“Bruce was quite broken at this time,” a source who requested anonymity told CT. “[DFA] had physically, emotionally, spiritually, and financially taken a serious toll.” … Like many missionaries, he burned out. Wilkinson, who admits that his Jabez-like prayer for the audacious project did not work, told The Wall Street Journal, “I’ll put it down as one of the disappointments of my career.”


Please keep him in your prayers and the orphans in Africa ravaged by AIDS as well.

Timely Exhortation From the Prince of Preachers

In For Preachers/Pastors, For Seminary Students on February 23, 2006 at 5:31 pm

The Prince of Preachers, Charles Spurgeon, gives a very timely exhortation for preachers. Thanks to Phil Johnson of PyroManiac for posting this. Click here to read it.

Membership, Glorious Membership (Mark Dever)

In Church Life, For Preachers/Pastors, For Seminary Students on February 23, 2006 at 9:51 am

I am a strong advocate for church membership. Not that church membership does anything to save, but it is key for growth and maturity. Just as a child says, “Mine, mine, mine!” so too do many Christians who feel that their spiritual life is all about me, my, and mine! I believe Scripture is clear: there is no true Christianity, no true Christian walk apart from being a part of a local church. Read Acts — every city had a church that Christians were to belong. Hebrews 10 speaks of not forsaking the assembling of yourselves together (10:25). It’s part and parcel of the Christian walk. Proverbs 27:17 says, “Iron sharpens iron, and one man sharpens another.” We as followers of Christ definitely need that sharpening!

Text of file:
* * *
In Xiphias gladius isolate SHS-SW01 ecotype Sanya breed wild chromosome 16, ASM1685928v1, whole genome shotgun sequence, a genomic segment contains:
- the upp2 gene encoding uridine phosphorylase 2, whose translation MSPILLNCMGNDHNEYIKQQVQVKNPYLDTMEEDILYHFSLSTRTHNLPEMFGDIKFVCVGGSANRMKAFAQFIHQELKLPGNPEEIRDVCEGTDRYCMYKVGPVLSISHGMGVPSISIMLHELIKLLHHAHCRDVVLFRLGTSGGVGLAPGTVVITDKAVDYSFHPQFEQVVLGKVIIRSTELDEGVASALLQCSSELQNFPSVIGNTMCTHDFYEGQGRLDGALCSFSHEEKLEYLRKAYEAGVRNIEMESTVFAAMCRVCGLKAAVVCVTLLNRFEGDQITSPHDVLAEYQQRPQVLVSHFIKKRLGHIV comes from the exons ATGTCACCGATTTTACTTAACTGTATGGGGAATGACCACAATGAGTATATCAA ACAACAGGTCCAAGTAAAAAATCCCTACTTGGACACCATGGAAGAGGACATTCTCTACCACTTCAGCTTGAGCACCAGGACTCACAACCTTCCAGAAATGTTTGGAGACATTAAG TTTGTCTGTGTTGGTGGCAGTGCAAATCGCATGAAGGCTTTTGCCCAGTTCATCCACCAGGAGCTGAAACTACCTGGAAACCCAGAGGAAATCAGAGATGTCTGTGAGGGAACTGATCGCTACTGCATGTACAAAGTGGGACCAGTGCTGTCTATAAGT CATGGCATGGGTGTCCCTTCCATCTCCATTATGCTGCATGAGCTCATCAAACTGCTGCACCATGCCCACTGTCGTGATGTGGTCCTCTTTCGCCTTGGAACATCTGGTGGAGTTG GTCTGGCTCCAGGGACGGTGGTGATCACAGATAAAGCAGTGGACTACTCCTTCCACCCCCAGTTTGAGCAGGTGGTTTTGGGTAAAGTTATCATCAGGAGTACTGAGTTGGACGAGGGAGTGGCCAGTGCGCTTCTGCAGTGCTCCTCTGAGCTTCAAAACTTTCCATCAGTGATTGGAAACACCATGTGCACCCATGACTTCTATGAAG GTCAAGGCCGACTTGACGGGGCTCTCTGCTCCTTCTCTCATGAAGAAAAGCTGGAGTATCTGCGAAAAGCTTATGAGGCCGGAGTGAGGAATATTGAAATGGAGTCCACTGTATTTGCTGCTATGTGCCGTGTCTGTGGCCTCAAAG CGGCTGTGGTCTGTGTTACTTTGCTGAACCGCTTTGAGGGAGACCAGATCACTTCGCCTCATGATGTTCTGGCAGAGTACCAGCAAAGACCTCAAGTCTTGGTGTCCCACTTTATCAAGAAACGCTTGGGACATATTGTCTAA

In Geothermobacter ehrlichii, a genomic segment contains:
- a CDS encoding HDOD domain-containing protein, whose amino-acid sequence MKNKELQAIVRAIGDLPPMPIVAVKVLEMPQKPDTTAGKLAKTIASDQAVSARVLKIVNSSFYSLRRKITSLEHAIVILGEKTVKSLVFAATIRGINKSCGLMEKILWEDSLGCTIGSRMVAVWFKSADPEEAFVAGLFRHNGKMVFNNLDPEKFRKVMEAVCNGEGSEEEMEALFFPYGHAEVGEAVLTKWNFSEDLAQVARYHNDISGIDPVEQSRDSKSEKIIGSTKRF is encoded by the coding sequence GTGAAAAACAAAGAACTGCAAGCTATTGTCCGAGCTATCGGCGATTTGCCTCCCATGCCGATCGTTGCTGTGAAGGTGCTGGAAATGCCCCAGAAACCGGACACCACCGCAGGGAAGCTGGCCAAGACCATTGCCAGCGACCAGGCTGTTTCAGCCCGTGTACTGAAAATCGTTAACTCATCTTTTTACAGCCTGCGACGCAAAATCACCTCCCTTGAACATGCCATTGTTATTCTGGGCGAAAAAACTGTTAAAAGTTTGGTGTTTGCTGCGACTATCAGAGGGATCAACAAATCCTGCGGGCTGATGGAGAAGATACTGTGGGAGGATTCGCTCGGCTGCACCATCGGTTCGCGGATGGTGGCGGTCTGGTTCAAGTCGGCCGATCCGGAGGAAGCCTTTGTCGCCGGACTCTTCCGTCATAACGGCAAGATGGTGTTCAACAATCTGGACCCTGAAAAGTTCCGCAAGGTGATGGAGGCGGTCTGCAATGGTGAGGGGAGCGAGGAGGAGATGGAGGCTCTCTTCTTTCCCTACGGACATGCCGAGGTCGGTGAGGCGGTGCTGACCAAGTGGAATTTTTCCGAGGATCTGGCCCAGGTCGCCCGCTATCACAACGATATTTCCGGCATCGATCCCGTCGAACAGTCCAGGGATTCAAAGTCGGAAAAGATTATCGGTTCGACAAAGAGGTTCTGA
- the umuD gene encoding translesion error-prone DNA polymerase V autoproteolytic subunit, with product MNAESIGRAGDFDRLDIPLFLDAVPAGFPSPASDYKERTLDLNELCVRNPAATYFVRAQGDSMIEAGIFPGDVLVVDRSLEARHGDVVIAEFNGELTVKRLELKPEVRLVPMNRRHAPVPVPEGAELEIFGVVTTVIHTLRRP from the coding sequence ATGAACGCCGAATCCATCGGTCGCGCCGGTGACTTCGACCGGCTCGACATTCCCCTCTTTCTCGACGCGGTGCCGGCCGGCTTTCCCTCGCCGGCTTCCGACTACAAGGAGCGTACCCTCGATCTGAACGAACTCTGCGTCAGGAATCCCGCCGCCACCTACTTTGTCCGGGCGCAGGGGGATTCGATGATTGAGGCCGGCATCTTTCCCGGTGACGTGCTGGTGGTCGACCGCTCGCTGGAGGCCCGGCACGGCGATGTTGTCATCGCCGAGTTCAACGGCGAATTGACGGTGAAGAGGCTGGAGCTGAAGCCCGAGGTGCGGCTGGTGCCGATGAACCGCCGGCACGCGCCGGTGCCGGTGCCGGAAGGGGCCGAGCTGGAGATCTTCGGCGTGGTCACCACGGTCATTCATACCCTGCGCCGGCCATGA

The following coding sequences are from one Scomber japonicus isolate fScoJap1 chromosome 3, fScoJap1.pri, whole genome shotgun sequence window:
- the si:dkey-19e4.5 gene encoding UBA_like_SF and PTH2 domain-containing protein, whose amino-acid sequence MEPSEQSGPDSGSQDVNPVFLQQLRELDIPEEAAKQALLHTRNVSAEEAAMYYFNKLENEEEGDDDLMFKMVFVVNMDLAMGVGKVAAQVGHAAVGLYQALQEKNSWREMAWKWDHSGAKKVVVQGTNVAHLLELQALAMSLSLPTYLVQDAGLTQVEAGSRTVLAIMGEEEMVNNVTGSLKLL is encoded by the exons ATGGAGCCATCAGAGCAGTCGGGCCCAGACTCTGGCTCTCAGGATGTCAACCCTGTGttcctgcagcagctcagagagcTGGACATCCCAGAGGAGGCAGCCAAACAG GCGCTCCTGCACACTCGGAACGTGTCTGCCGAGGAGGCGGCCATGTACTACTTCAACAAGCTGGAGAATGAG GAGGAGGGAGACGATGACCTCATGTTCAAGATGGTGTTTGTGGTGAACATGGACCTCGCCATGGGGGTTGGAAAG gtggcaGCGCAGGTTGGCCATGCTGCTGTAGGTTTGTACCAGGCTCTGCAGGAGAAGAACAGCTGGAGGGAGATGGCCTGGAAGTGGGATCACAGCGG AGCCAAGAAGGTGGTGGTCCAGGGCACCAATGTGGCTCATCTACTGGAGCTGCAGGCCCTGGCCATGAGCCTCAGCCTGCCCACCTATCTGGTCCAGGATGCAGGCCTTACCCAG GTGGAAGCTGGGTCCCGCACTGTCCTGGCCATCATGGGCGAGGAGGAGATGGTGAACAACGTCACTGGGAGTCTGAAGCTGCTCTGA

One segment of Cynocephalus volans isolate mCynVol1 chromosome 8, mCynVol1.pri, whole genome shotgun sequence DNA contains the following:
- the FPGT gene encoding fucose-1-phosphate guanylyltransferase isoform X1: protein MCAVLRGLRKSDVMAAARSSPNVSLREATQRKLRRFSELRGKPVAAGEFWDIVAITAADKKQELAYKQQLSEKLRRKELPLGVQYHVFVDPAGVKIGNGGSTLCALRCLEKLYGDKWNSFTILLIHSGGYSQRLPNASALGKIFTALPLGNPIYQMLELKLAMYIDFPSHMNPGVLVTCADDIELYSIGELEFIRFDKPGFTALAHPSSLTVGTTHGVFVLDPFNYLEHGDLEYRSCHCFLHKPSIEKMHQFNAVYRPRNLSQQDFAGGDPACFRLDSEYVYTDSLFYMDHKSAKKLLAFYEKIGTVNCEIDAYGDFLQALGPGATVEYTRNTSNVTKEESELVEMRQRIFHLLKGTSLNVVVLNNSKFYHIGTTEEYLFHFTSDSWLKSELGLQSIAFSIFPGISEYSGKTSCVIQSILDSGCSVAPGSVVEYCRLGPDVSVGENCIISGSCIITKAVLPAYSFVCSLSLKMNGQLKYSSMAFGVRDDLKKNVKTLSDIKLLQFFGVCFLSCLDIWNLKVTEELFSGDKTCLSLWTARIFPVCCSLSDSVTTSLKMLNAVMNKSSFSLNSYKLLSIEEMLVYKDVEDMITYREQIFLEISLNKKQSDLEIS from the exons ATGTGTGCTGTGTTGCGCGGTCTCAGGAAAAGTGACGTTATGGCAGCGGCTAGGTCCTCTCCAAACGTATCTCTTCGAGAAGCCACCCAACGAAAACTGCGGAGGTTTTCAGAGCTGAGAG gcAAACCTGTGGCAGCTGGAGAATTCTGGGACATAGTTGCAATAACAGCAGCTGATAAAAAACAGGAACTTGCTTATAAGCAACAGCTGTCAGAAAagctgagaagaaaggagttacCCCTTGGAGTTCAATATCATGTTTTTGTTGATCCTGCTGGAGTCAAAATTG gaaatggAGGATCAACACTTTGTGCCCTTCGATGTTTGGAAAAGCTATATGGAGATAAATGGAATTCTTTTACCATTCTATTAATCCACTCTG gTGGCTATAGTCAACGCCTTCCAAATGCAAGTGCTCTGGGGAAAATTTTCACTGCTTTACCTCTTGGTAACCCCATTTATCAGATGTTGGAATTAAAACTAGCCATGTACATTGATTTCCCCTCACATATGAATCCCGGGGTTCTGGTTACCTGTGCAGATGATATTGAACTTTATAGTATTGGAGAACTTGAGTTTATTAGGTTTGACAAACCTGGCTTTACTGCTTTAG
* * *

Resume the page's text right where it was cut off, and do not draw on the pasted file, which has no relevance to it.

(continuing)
Having said that, please read this great article by Mark Dever on his Together For the Gospel blog (thanks to Mark Combs of Reformation Underground for sending this my way).

A “Serve Us” Rather Than a Service Mentality? by Bob Russell

In Church Life, For Preachers/Pastors, Leadership on February 22, 2006 at 1:43 pm

Click here to read this article from Church Health Today. Really good!

A “Serve Us” Rather Than a Service Mentality? by Bob Russell

In Church Life, For Preachers/Pastors, Leadership on February 22, 2006 at 1:43 pm

Click here to read this article from Church Health Today. Really good!

Who’s Afraid of an Argument? The Insecurities of the Abortion Rights Movement

In Culture on February 20, 2006 at 1:53 pm

by Albert Mohler, President
The Southern Baptist Theological Seminary, Louisville, KY
Monday, February 20, 2006

“Don’t waste time talking to anti-choice people.” That is the straightforward instruction provided by NARAL Pro-Choice America in its “Campus Kit for Pro-Choice Organizers.” The director of the Pro-Choice Action Network answered a question about why his group does not engage in conversation with pro-life advocates with this statement: “Along with most other pro-choice groups, we do not engage in debates with the anti-choice.” In other words, they are scared to death of a genuine argument.